Smoking during pregnancy is a poor choice for any soon-to-be mom to make but new information linking the unhealthy habit to baby obesity should urge pregnant women to put down the cigarettes for good – for the health of their babies.
According to the new study, published on October 29, 2012 in the journal Archives of Disease in Childhood, children whose mothers smoked during pregnancy are 48 percent more likely to be overweight. While the number is clear, the exact reasoning for the increased risk could not be proven. Dr. Stephen Weng of the UK Center for Tobacco Control Studies at the University of Nottingham notes that some of the increased risk may be contributed to the poor lifestyle choices and behaviours that many smokers possess.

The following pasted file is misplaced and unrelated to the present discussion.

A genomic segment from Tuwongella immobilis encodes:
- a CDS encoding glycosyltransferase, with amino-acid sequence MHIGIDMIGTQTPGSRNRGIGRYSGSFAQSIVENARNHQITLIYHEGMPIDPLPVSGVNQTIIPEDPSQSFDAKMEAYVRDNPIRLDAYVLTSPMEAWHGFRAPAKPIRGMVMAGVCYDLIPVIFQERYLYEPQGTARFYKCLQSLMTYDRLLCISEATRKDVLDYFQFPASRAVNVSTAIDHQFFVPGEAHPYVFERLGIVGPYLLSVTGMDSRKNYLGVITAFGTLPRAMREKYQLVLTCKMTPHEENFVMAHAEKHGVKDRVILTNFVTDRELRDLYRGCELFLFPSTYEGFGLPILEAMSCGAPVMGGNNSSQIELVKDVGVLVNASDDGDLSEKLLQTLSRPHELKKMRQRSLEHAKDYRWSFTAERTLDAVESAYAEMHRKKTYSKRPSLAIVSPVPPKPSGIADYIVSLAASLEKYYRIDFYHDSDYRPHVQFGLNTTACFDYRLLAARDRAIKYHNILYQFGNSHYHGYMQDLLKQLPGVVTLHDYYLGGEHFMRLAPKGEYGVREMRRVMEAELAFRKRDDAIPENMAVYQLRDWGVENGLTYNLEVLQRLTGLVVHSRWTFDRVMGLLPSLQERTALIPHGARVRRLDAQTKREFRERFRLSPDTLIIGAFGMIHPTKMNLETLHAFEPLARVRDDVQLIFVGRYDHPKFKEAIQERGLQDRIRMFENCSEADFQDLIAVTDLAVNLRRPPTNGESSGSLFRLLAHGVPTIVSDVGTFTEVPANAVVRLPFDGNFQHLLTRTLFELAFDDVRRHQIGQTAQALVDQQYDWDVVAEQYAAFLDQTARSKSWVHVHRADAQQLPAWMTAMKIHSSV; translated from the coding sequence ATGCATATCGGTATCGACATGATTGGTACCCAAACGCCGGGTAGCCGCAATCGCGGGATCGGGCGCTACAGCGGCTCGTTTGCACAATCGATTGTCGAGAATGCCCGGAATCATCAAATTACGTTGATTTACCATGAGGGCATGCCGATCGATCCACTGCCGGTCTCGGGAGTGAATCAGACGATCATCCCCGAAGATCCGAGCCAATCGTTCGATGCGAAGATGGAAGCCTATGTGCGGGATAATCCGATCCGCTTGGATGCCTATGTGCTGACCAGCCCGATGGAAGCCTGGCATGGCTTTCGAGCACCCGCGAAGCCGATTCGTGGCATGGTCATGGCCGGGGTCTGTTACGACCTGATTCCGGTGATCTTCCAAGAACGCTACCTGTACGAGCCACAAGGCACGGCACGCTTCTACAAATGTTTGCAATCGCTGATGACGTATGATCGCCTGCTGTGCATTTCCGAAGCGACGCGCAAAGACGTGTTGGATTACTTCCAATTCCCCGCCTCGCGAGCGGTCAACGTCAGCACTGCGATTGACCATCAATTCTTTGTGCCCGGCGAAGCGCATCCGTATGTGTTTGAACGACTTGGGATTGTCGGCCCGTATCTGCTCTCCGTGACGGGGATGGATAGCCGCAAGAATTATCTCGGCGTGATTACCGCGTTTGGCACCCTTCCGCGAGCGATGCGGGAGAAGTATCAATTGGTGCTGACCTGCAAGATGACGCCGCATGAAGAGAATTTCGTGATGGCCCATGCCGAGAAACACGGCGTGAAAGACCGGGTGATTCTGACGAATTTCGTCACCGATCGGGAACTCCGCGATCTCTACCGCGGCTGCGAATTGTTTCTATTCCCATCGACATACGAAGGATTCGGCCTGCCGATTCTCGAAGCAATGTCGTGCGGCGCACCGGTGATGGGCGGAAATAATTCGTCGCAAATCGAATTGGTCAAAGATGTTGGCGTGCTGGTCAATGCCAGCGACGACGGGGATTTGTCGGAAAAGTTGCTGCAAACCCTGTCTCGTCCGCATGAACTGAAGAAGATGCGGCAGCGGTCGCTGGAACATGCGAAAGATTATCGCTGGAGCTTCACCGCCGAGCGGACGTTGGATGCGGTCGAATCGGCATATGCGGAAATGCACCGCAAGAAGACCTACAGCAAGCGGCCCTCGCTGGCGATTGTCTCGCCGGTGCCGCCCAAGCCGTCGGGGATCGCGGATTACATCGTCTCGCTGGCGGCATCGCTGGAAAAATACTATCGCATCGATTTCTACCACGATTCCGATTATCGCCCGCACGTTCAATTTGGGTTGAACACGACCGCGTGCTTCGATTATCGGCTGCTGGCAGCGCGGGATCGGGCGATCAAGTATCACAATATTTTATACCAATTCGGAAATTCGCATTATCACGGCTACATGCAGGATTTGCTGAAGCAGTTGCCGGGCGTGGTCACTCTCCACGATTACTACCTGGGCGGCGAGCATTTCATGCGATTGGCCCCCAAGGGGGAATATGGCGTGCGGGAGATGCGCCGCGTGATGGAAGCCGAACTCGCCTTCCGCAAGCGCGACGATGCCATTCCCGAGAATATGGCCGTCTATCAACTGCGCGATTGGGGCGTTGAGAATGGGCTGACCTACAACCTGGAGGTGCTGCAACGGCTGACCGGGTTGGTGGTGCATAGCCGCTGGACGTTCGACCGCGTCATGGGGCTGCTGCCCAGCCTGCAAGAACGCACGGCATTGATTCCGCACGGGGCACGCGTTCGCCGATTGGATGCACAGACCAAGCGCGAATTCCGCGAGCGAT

Alternatively, the same study, which followed more than 200,000 people across 30 studies between 1990 and 2011, also revealed that breastfeeding helped to reduce the risk of children becoming overweight. Specifically, the decision to breastfeed decreased the likeliness by 15 percent.
Lead researchers of the study concluded that there are many factors which can determine whether a baby/child will become overweight. “Several risk factors for both overweight and obesity in childhood are identifiable during infancy,” Weng and colleagues concluded in the report. “Future research needs to focus on whether it is clinically feasible for health care professionals to identify infants at greatest risk.”
Source: Archives of Disease in Childhood